Answer: Many years ago, the Bureau of Labor Statistics (BLS) determined that "because back cases are usually triggered by an instantaneous event," employers should record all back cases as injuries, regardless of the particular facts of the case ("Recordkeeping Guidelines," page 38, Q&A D-4). The BLS made this determination, in part, "to keep recordkeeping determinations as simple and equitable as possible." OSHA has followed this interpretation in subsequent opinion letters.
Record all back cases as injuries until regs revised.
OSHA is in the process of revising its recordkeeping regulations (29 CFR Part 1904), and the issue concerning the recording of back injuries is one of many that OSHA is considering for revision. However, in order to maintain the consistency of the data currently kept using the existing regulations, employers should comply with the current regulations and interpretations until the revision of the recordkeeping system becomes effective. The current system provides nationwide consistency on the OSHA No. 200 and 101 recordkeeping forms and the BLS Survey of Occupational Injury. Therefore, until the regulations are revised, employers should record all back cases as injuries.
Citation not likely.
For the reasons explained above, classification of a back case as an illness rather than an injury is a violation of the regulations as interpreted by the "Recordkeeping Guidelines."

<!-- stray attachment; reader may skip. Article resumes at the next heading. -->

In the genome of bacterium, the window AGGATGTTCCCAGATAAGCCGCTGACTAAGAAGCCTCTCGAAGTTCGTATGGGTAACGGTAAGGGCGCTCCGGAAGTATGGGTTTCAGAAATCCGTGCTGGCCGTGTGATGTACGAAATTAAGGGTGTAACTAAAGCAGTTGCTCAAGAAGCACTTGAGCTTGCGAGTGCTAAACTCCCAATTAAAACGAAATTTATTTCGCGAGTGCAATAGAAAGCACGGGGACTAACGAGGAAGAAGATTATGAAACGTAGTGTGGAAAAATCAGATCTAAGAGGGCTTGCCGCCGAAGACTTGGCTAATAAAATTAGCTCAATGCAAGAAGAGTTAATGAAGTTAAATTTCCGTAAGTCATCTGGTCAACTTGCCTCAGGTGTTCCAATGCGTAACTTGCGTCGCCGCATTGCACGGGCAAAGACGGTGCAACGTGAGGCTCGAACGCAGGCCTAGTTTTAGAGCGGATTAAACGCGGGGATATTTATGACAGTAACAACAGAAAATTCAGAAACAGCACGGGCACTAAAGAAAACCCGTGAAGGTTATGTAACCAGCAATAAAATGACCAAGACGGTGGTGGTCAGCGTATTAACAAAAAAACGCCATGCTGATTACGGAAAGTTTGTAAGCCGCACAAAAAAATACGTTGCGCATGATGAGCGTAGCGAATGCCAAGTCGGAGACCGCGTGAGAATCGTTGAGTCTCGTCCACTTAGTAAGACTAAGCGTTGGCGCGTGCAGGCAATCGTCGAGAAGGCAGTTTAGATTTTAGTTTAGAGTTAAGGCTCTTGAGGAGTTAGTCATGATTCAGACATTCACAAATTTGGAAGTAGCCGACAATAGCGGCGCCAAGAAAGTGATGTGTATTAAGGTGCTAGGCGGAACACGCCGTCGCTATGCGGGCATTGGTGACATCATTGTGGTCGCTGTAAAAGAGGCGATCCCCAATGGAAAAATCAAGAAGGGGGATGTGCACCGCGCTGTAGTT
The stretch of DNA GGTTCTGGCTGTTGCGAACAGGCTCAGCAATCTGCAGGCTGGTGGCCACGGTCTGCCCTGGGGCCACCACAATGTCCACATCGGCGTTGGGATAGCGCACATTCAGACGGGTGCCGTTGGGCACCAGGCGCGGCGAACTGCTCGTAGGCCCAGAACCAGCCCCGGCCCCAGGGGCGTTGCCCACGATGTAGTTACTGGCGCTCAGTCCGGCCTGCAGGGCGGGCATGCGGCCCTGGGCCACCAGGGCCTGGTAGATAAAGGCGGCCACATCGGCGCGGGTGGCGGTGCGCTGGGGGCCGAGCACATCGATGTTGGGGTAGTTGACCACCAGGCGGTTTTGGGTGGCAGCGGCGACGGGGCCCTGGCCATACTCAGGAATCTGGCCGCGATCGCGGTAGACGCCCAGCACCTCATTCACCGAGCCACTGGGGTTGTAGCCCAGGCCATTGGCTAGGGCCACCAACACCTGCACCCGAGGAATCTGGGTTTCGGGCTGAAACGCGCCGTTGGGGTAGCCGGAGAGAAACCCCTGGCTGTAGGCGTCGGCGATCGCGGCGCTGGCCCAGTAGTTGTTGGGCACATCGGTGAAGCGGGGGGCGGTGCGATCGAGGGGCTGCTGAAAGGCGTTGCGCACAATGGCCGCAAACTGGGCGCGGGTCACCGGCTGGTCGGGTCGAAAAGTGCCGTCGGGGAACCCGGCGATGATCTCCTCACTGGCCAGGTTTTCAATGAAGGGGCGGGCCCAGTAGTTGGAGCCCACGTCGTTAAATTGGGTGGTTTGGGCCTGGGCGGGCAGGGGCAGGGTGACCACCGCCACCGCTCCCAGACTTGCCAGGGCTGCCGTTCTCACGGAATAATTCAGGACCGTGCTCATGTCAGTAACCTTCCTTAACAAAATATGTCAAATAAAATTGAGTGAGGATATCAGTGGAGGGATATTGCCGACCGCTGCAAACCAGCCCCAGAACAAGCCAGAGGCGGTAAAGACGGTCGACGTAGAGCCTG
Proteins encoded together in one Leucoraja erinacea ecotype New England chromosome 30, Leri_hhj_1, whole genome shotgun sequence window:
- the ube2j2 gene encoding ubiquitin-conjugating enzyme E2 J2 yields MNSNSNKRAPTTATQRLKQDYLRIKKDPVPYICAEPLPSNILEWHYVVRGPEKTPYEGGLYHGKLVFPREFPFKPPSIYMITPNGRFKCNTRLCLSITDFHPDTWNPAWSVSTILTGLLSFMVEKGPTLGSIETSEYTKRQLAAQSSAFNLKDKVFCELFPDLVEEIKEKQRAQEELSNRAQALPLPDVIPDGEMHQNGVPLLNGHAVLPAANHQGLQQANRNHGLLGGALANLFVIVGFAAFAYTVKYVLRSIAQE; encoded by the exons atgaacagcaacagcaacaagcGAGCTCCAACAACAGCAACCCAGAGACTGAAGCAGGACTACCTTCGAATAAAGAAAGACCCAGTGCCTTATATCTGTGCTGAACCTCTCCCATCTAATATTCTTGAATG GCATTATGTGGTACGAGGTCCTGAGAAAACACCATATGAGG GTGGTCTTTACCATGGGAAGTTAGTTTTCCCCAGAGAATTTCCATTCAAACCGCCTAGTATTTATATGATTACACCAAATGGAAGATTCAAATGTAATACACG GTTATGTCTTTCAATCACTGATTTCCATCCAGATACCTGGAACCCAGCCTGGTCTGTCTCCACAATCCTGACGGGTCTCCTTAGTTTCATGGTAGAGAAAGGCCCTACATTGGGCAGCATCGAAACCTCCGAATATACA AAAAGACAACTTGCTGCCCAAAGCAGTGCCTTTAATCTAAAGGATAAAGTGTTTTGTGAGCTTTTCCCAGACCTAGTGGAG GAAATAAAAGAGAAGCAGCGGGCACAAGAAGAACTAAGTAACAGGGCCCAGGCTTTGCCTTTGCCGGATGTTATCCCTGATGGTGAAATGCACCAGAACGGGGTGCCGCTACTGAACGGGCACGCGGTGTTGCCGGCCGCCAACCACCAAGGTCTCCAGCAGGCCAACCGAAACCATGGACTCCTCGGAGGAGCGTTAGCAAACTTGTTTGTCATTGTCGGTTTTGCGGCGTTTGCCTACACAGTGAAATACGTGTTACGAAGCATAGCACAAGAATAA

It's impossible to generalize because the assessment of a penalty is dependent on the specific facts presented. But if an employer were to record a back case erroneously as an illness, and that were the only infraction at issue, it seems likely that such an error would not "materially impair the understandability of the nature of the hazards, injuries and illnesses in the workplace." The employer simply would be "provided information on maintaining the records ... accurately...." No citation would be issued, but the employer would be expected to correct the records.
OSHA might issue a citation for such an exposure if all the necessary elements of a general duty clause violation were found to be present in a particular work situation. The elements are:
- The hazard could result in serious injury.
- Sufficient industry or employer knowledge of the hazard was present.
- The employer was aware that employees were exposed to the hazard.
This hazard isn't addressed by any specific OSHA standard or by the applicable industry consensus standard (ANSI A92.2). Therefore, determining whether there is sufficient employer knowledge present to justify a citation for this hazard would necessarily be based on information, obtained during an OSHA inspection, specific to the particular employer and work situation. Consequently, the question of whether OSHA would issue a citation for this hazard must be decided on a case-by-case basis.
Cite: OSHA Standards Interpretation and Compliance Letter, "Employers Should Record All Back Cases as Injuries," October 8, 1999.
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The information contained in this article is intended to provide useful information on the topic covered, but should not be construed as legal advice or a legal opinion.